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Digital Is for Real

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The 2008 financial crisis and its aftermath have made the dot-com crash look almost quaint—the way an early version of The Sims might look to a Call of Duty junkie. The recession that coincided with that stock market slide was mild compared with the one we're now recovering from. Back then, unemployment "peaked" at 6.3 percent, a number that seems enviably low today. So it's easy to forget how disillusioning the tech bubble seemed to many investors at the time. A generation of 401(k) jockeys, many managing their own retirement accounts and portfolios for the first time, felt like kings as they watched Amazon.com break the $100 mark—only to endure the chill when it fell below $8. The tech-heavy Nasdaq index (tech heavy being '90s-speak for sexy) took a similar trajectory, and bearish market pros were quick to offer withering hindsight: Investors had bought tech stocks at prices that could only be justified by enormous earnings growth, they said, but many of the companies had no earnings at all.

What only a savvy few knew at the time was that enthusiasm about the digital world wasn't entirely misplaced: It was just early. Computer hardware and processing power got cheaper and more powerful, digital communications grew faster and more reliable, and eventually, the profits followed. Amazon.com got its groove back, and an entire e-commerce universe took shape. Mobile phones shrank and grew sleeker, even as they became minicomputers that perform tasks once reserved for hangar-size Univacs. In 2000 just 44 percent of Americans were online; today 78 percent are, and vast swaths of the developing world aspire to the same access. And the information technology sector is so well established as to be almost stodgy, accounting for almost 20 percent of the value of the firms in the S&P 500.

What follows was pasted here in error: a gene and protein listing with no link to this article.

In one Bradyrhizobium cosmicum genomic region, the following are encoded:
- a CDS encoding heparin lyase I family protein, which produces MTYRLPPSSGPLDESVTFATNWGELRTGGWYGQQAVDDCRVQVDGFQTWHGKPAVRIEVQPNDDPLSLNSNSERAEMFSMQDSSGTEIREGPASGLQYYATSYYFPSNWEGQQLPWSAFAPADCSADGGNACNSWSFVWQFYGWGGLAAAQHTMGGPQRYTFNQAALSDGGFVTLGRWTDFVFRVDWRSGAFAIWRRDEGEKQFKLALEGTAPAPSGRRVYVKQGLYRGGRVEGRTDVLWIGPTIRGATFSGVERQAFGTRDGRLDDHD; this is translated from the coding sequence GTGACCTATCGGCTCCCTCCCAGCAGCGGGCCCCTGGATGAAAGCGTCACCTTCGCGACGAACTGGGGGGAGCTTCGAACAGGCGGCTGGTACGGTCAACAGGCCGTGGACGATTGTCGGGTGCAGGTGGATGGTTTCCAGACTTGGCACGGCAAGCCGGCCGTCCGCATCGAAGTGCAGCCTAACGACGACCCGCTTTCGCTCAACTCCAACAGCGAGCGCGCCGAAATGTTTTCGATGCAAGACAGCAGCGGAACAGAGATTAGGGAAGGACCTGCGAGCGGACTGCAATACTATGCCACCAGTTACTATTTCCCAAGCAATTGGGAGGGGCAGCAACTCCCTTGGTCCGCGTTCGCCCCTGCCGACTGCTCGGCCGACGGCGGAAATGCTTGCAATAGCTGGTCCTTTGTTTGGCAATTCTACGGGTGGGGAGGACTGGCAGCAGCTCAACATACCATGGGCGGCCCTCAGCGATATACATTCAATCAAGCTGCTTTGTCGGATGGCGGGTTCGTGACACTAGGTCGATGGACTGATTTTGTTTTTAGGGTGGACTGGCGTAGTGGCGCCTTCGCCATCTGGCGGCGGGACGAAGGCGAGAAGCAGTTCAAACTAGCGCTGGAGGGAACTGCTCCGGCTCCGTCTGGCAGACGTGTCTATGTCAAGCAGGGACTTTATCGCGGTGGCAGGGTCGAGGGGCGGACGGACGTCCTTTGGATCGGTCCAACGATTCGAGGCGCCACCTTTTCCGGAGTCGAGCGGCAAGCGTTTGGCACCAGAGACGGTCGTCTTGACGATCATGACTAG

But as experts note, and as just about anybody with a job knows, the digital-driven world is anything but settled and secure. Better communication and information-processing technology have created losers as well as winners in all kinds of industries, says John Hagel, co-chairman of consulting firm Deloitte's tech-oriented Center for the Edge: "The biggest change is the intensification of the competition." Customers and business partners demand more of every company—and in private life, Americans face more pressure to make more and faster decisions about their spending and their financial security. The good news, says Anindya Ghose, co-director of the Center for Digital Economy Research at the NYU Stern School of Business, is that savvy citizens are already using the digital era's overwhelming supply of data to their benefit—finding better deals, unearthing smarter investments and holding companies accountable. And mobile Internet platforms and social-media outlets are just adding more tools to the consumer kit. In the never-ending, high-stakes negotiation between companies and consumers, says Ghose, "each of these will be game changers."